Ann is one of the best things that’s ever happened to me on the internet.
We met online in the early days of our mom blogging adventures, about (OMG) fifteen years ago. Over the years we’ve participated in panels together, Frances and I have spent wonderful weekends at her cottage, we’ve met up for dinner and coffee, we had that tea party (which I’m shocked to discover I haven’t blogged about yet!), and throughout Ann has always been so generous and supportive. You’d never know from the time she makes available for her friends that she’s a busy parenting author conducting readings and workshops and writing and rewriting dozens of books and I don’t even know how many articles.
And like everyone else I know for more than ten minutes, Ann has been on the receiving end of many of my rants about how important it is for citizens to be engaged in their government throughout terms, to pressure politicians and make their voice heard. So you can imagine how thrilled I was when she wrote a mandate letter on her website about the actions she’s committing to taking between now and the next federal election:
“I wrote this letter to remind myself that the actions citizens take in between elections are even more important than the actions they take during elections. I want the next government to make progress on three complex and interconnected issues — the climate crisis, electoral reform, and income inequality. My plan spells out what I, as an ordinary citizen, can do to encourage them to make progress on all three fronts.”
You should read the whole thing; and also, please consider writing your own! What issues are you most concerned about? How will you engage with our government to encourage them to act on those priorities?
It doesn’t need to be fancy or grammatically correct and you don’t need to share it, though public accountability never hurts. You can put yours on twitter, FB, instagram, or in the comments section here or on Ann’s site.
New cabinet postings were announced today and shortly our new government will be getting to work. How will you use your voice to influence what they do?
Citizen Mandate Letter for Andrea McDowell
During the upcoming session of Parliament, I will be doing everything in my power to encourage my elected representatives to make substantial progress on the climate crisis, recognizing the way it intersects, reflects and amplifies so many other injustices currently faced: income inequality, race and gender discrimination, mental health, and so on. Every bit of genuine progress on any form or aspect of inequality will facilitate climate action, and vice versa, so long as that progress is taken with acknowledgement of the ways it all ties together.
1. I will support the work of individuals and organizations in my community addressing climate justice. Financially, where I can afford it; with time and promotion regardless.
2. I will help my fellow Hamiltonians develop skills and knowledge in what the climate emergency means, what climate action we need, and how and when to have conversations with politicians. I know the science is overwhelming, and even among those committed to action, there’s a wide diversity of opinion and strategy. It’s hard to figure out who really means what they say and who’s just bluffing, particularly when you’re not in this space every day. What do government proposals mean? What are the consequences of those proposals? What does the science say? How can we participate?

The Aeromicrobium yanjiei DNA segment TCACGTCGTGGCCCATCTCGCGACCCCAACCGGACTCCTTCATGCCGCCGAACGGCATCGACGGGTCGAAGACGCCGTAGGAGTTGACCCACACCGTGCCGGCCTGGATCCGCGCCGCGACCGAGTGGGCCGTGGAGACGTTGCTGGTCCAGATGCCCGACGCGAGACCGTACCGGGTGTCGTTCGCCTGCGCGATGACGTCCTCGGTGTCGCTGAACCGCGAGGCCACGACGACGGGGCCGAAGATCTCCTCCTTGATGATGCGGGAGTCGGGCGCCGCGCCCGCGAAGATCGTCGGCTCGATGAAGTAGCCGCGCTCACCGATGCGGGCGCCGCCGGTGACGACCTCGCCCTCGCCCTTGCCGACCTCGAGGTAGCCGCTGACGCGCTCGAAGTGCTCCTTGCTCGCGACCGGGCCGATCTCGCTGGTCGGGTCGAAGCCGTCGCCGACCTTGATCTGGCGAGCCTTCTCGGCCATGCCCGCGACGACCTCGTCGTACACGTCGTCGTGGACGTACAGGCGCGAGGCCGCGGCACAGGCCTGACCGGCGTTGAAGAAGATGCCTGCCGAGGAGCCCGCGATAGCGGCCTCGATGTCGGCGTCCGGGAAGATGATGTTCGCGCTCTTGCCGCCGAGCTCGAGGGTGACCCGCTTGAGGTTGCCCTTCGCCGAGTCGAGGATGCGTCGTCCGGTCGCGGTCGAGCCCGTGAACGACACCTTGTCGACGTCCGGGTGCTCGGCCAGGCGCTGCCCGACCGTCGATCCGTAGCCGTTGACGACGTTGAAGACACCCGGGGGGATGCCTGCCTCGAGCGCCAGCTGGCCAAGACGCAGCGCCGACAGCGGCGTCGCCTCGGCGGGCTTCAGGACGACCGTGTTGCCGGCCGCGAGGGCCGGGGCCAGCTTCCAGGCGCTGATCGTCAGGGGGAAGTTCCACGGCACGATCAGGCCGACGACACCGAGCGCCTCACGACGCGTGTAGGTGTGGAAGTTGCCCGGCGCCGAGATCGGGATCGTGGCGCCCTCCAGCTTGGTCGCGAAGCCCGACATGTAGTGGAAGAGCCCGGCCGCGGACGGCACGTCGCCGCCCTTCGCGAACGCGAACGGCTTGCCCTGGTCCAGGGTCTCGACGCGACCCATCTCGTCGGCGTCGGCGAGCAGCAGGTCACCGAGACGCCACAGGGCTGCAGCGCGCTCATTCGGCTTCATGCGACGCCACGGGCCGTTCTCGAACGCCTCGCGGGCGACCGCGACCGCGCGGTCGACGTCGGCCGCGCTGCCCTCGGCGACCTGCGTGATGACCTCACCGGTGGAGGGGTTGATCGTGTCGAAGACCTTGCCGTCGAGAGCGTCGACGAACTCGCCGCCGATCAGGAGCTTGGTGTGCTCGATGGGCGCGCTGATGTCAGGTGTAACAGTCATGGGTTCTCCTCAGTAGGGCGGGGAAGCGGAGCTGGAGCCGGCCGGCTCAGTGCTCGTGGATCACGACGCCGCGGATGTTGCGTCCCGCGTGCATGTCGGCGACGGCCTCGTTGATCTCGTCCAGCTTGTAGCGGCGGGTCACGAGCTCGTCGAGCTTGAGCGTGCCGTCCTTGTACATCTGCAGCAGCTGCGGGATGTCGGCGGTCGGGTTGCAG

3. I will write to my elected officials on all important matters of policy. When I do, I will connect those policy matters to the climate emergency; it’s not like drawing those links is hard at this point.
4. I’ll work to find and build the bridges between different political communities in good-faith efforts to move action forward. Climate is an issue that is too important to allow partisan warfare to derail efforts. We all sink or swim on this planet together; I can’t buy my daughter and myself passage out of the climate emergency by engaging in individual good works. So much needs to be done on so many fronts that there is near infinite room for people to engage on meaningful and substantial climate action and policy coming from very different perspectives; all efforts will be less than perfect, because humans are less than perfect, so if we spend our precious remaining time taking shots at imperfect climate proposals and actors we will shoot them all down, and do as much as any oil company ever did to bring about the end.
For years, working in the environmental field seemed like it would be enough of a contribution for me; then, after meeting people who live in remote northern communities already struggling with climate impacts 15 years ago, working to incorporate climate projects into my jobs seemed like it would be enough. After the failure of the Copenhagen summit, switching to a career in renewable energy and building wind farms seemed like it could be enough. I had an “I gave at the office” attitude on climate activism, broadly.
Then last year’s IPCC report came out. It hit me that Frances would be 27 in 2030, the deadline for halving global carbon emissions, and would either be looking forward to a challenging but possible future, or a future where the world just continues to disintegrate for her and everyone else in her generation. Leaving climate work at work no longer felt responsible. It no longer even felt tolerable. So yes, I’m tired and overwhelmed and frankly unsuited to community activism, as introverted as I am, but I’m doing it anyway, because I can’t look my daughter in the eyes if I don’t.
If our elected representatives were hearing from even 100 of their constituents once a month–on any issue–their priorities would shift. If we all could find one or two hours a month to do community climate work, we could move mountains.